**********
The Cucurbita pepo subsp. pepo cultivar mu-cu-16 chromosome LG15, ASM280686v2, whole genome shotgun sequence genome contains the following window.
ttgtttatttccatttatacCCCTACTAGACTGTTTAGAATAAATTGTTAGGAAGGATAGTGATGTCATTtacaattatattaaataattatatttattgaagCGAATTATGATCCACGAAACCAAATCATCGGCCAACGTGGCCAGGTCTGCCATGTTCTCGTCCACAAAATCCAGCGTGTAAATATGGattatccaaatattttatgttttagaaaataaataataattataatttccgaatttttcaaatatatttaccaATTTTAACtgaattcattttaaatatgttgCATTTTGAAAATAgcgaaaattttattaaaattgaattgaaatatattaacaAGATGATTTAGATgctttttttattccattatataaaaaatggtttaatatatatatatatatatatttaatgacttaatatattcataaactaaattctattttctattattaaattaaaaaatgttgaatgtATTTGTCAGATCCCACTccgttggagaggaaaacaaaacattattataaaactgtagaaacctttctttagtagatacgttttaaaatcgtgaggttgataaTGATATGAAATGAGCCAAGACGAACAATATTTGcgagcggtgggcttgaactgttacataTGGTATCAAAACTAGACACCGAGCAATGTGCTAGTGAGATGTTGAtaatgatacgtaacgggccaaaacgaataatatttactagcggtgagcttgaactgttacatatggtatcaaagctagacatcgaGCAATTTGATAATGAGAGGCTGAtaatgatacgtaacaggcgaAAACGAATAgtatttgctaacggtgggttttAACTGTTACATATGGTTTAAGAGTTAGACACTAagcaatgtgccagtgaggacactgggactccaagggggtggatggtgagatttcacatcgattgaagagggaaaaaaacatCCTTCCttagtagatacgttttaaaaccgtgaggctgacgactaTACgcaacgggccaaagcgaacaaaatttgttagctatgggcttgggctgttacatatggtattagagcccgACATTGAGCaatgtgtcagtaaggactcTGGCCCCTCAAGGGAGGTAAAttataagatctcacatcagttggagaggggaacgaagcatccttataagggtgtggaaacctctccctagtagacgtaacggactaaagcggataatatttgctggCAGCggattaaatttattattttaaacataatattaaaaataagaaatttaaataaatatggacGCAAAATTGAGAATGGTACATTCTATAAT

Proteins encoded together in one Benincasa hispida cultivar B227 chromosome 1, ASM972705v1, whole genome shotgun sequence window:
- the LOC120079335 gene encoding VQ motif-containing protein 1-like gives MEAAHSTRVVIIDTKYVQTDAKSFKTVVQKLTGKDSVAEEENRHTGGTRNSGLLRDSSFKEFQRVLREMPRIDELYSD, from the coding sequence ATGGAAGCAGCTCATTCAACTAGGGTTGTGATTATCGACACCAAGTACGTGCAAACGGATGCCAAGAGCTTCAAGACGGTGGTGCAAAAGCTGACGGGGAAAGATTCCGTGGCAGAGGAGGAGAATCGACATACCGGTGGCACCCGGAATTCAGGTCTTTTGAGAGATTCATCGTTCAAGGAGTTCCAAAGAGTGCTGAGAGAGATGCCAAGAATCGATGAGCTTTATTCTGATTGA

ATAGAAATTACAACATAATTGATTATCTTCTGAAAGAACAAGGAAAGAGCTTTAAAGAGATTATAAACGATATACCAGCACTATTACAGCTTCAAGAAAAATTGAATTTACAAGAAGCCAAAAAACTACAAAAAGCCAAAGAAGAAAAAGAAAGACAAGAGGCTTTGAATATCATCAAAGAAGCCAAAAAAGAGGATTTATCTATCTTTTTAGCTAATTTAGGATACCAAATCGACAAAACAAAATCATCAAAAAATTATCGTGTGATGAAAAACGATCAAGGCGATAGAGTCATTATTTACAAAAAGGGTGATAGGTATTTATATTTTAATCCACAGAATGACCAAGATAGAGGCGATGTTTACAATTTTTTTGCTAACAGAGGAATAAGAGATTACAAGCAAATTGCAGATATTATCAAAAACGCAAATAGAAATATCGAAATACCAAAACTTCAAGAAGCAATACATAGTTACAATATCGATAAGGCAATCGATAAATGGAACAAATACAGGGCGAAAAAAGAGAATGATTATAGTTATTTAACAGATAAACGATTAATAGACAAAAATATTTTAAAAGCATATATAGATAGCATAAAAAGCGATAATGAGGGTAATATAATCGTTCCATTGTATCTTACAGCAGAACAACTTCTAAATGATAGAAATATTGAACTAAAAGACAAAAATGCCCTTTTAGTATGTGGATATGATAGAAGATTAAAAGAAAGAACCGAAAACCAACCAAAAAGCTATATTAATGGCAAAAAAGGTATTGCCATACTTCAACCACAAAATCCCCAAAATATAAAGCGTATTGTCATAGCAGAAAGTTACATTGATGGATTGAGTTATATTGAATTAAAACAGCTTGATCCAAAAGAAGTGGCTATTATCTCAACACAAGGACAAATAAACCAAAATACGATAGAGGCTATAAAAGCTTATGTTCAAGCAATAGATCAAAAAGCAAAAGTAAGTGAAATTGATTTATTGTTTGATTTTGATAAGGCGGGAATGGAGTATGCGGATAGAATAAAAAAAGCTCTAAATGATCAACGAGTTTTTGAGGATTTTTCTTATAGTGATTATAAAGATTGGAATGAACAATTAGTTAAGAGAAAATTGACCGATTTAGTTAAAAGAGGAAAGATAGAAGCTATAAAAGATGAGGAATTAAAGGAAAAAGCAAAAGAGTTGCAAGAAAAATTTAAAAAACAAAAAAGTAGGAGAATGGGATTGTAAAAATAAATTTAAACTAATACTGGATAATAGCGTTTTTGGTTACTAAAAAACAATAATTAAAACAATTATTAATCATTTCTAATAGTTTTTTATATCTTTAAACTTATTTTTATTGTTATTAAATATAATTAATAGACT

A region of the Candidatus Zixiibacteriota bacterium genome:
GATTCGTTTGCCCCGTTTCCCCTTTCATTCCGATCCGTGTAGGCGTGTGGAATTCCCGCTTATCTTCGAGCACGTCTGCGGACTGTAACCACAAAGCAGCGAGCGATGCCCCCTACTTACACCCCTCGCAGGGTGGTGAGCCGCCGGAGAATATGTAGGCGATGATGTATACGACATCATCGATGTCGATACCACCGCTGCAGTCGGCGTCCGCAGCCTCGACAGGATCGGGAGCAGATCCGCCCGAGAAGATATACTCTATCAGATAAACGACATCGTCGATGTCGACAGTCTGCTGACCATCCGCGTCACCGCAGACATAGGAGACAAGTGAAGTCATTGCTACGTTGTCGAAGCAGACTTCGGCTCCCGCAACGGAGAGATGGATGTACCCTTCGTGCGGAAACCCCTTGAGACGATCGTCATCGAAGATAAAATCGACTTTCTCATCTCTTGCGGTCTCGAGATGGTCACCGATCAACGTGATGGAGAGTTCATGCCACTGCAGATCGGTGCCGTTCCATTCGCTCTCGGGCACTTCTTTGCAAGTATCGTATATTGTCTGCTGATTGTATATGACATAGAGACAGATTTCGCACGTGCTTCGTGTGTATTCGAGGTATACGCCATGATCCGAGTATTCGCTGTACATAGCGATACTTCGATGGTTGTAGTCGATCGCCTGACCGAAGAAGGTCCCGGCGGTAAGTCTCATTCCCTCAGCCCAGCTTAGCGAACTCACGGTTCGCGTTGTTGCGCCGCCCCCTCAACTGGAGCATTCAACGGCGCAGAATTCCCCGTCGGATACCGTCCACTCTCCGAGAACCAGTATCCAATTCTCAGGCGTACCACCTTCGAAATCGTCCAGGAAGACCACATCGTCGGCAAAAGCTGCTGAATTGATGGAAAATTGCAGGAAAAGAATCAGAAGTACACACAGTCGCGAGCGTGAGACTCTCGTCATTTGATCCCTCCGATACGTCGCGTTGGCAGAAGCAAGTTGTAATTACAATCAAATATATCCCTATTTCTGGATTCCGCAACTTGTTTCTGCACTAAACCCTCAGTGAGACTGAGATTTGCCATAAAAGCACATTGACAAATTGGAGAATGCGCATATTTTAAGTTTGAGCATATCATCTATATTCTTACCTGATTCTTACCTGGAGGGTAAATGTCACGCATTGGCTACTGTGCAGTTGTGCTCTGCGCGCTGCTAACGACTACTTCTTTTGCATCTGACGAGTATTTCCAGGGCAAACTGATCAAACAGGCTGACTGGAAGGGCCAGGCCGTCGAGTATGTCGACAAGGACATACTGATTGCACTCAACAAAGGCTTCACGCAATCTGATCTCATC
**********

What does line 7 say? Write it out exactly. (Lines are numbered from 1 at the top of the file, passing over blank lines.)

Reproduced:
GATTCGTTTGCCCCGTTTCCCCTTTCATTCCGATCCGTGTAGGCGTGTGGAATTCCCGCTTATCTTCGAGCACGTCTGCGGACTGTAACCACAAAGCAGCGAGCGATGCCCCCTACTTACACCCCTCGCAGGGTGGTGAGCCGCCGGAGAATATGTAGGCGATGATGTATACGACATCATCGATGTCGATACCACCGCTGCAGTCGGCGTCCGCAGCCTCGACAGGATCGGGAGCAGATCCGCCCGAGAAGATATACTCTATCAGATAAACGACATCGTCGATGTCGACAGTCTGCTGACCATCCGCGTCACCGCAGACATAGGAGACAAGTGAAGTCATTGCTACGTTGTCGAAGCAGACTTCGGCTCCCGCAACGGAGAGATGGATGTACCCTTCGTGCGGAAACCCCTTGAGACGATCGTCATCGAAGATAAAATCGACTTTCTCATCTCTTGCGGTCTCGAGATGGTCACCGATCAACGTGATGGAGAGTTCATGCCACTGCAGATCGGTGCCGTTCCATTCGCTCTCGGGCACTTCTTTGCAAGTATCGTATATTGTCTGCTGATTGTATATGACATAGAGACAGATTTCGCACGTGCTTCGTGTGTATTCGAGGTATACGCCATGATCCGAGTATTCGCTGTACATAGCGATACTTCGATGGTTGTAGTCGATCGCCTGACCGAAGAAGGTCCCGGCGGTAAGTCTCATTCCCTCAGCCCAGCTTAGCGAACTCACGGTTCGCGTTGTTGCGCCGCCCCCTCAACTGGAGCATTCAACGGCGCAGAATTCCCCGTCGGATACCGTCCACTCTCCGAGAACCAGTATCCAATTCTCAGGCGTACCACCTTCGAAATCGTCCAGGAAGACCACATCGTCGGCAAAAGCTGCTGAATTGATGGAAAATTGCAGGAAAAGAATCAGAAGTACACACAGTCGCGAGCGTGAGACTCTCGTCATTTGATCCCTCCGATACGTCGCGTTGGCAGAAGCAAGTTGTAATTACAATCAAATATATCCCTATTTCTGGATTCCGCAACTTGTTTCTGCACTAAACCCTCAGTGAGACTGAGATTTGCCATAAAAGCACATTGACAAATTGGAGAATGCGCATATTTTAAGTTTGAGCATATCATCTATATTCTTACCTGATTCTTACCTGGAGGGTAAATGTCACGCATTGGCTACTGTGCAGTTGTGCTCTGCGCGCTGCTAACGACTACTTCTTTTGCATCTGACGAGTATTTCCAGGGCAAACTGATCAAACAGGCTGACTGGAAGGGCCAGGCCGTCGAGTATGTCGACAAGGACATACTGATTGCACTCAACAAAGGCTTCACGCAATCTGATCTCATC